The new taxing rules also provide for a de minimis exclusion for those jurisdictions where the MNE has revenues of less than EUR 10 million and profits of less than EUR 1 million.   

► Implementation

The October statement provides a rather ambitious schedule for implementation of Pillar Two, with a plan for a model treaty provision to be negotiated by the end of November 2021 along with an MLC similar to Pillar 1 (by 2023).   

How does the new reform fit with established EU goals

Following the agreement in October, the European Commission published a press release, according to which the international tax reform at OECD-level is complementary to the EU's tax agenda by offering solutions that Europe needs to support its Single Market and accelerate the post-COVID-19 recovery.

Earlier in May 2021, the European Commission published the Communication on Business Taxation for the 21st Century. The Communication set out a long-term vision to provide a fair and sustainable business environment and EU tax system, building on the progress made and the principles agreed in the global discussions. It also sets out a tax agenda for the next two years, with targeted measures that promote productive investment and entrepreneurship and ensure effective taxation.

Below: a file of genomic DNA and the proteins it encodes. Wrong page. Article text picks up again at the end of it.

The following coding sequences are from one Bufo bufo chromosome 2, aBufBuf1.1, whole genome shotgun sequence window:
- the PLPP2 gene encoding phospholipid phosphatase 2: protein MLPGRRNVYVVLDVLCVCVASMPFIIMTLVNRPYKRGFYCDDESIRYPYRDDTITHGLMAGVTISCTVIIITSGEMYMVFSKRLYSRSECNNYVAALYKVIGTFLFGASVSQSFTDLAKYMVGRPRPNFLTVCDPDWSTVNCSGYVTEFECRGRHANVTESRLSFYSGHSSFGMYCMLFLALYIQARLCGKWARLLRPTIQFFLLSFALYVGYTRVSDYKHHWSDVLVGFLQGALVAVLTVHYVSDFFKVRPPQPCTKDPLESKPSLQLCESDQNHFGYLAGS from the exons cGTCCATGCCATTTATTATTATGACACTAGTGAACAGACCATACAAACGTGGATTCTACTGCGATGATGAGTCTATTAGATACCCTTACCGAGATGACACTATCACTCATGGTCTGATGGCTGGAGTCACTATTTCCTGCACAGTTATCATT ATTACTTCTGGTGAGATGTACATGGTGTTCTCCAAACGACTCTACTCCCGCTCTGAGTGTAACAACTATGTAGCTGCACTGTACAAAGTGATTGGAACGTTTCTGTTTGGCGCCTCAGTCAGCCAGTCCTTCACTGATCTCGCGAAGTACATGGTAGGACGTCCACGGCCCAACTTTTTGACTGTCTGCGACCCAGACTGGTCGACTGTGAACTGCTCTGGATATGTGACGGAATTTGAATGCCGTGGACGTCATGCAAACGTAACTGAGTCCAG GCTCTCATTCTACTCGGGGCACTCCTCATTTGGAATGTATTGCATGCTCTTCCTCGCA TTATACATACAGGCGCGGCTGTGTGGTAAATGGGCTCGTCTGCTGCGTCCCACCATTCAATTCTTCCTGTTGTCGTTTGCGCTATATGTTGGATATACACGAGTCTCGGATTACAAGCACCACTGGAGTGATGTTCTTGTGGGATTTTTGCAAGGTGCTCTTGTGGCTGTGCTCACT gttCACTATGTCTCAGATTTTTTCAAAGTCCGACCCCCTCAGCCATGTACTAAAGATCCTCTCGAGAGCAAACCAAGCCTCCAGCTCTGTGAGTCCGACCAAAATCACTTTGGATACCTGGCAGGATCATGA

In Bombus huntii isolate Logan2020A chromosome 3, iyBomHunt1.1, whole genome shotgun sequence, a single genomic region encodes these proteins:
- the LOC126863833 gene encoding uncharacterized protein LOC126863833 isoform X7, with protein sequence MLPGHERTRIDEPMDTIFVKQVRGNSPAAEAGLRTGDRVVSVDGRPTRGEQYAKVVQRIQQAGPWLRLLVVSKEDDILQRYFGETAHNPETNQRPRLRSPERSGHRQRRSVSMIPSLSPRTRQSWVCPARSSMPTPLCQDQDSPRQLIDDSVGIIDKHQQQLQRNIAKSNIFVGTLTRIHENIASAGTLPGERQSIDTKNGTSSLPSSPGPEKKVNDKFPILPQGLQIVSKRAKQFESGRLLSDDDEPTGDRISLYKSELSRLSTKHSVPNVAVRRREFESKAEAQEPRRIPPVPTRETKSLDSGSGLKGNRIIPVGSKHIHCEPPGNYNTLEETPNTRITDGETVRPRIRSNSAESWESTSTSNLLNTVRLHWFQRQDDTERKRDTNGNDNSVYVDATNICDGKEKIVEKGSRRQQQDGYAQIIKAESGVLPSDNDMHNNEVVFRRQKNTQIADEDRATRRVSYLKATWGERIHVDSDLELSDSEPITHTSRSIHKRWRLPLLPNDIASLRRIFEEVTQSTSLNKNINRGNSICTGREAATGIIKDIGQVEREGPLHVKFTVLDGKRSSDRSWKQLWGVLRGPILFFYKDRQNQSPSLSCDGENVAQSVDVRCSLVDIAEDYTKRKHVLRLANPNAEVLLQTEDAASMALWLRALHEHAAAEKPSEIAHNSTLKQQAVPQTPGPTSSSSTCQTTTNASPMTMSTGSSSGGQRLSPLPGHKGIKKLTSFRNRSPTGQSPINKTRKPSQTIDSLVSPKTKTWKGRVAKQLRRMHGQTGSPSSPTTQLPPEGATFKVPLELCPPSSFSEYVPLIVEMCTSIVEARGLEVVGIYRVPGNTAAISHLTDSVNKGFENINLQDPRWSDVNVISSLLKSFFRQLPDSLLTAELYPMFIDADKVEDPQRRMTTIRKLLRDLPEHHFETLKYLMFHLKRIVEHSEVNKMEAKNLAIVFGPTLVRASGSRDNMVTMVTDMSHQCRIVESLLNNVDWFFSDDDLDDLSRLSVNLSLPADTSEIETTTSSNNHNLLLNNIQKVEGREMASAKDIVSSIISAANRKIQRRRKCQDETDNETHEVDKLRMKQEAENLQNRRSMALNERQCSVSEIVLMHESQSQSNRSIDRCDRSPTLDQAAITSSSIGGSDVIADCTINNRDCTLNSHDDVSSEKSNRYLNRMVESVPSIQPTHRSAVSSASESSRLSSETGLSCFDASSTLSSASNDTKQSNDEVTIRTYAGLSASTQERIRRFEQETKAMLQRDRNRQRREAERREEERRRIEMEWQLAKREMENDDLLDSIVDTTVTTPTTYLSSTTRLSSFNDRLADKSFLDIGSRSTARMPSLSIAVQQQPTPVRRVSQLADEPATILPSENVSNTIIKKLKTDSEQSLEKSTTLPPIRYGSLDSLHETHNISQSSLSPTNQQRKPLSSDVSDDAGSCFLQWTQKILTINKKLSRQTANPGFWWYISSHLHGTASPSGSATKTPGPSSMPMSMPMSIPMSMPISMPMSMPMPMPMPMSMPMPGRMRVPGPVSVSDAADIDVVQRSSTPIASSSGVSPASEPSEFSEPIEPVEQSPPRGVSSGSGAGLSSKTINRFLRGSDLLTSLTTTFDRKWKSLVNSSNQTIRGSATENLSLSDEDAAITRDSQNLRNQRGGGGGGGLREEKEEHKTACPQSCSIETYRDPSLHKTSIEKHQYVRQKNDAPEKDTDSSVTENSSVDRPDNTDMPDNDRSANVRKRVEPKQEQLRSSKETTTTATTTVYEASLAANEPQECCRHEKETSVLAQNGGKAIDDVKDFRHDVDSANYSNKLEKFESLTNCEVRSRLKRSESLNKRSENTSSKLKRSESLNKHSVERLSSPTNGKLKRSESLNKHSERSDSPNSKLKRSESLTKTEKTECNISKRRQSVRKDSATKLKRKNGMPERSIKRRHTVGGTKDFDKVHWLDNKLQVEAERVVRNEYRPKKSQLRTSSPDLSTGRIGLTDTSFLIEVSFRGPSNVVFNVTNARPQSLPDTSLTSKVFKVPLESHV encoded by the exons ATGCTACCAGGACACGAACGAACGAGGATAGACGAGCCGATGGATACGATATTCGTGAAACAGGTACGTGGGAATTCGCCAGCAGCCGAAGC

Notwithstanding the objectives and the aims pursued by the EU in a post pandemic single market, it is essential that the implementation of Pillar 1 and Pillar 2 is compatible with the Treaties and existing EU legislation.   

Implications for developing countries

Ever since the OECD published its blueprint, the intended tax reform has been subject to a heated debate. Although a prima facie agreement has been reached there are certain challenges along the process of implementation.   

► Time frame

Firstly, the time frame for negotiation and implementation is rather optimistic. As indicated hereby, the deadline for the new reform to become effective is 2023. Of course, this tight deadline might be driven by strained state budgets due to the COVID-19 pandemic and the need to generate more revenue in order to sustain economies but nonetheless, the reform concerns a very sovereign question – taxing rights.

To that end, a period of one year of negotiations will most likely not be enough in order to perform a major transformation and shift of the international tax arena.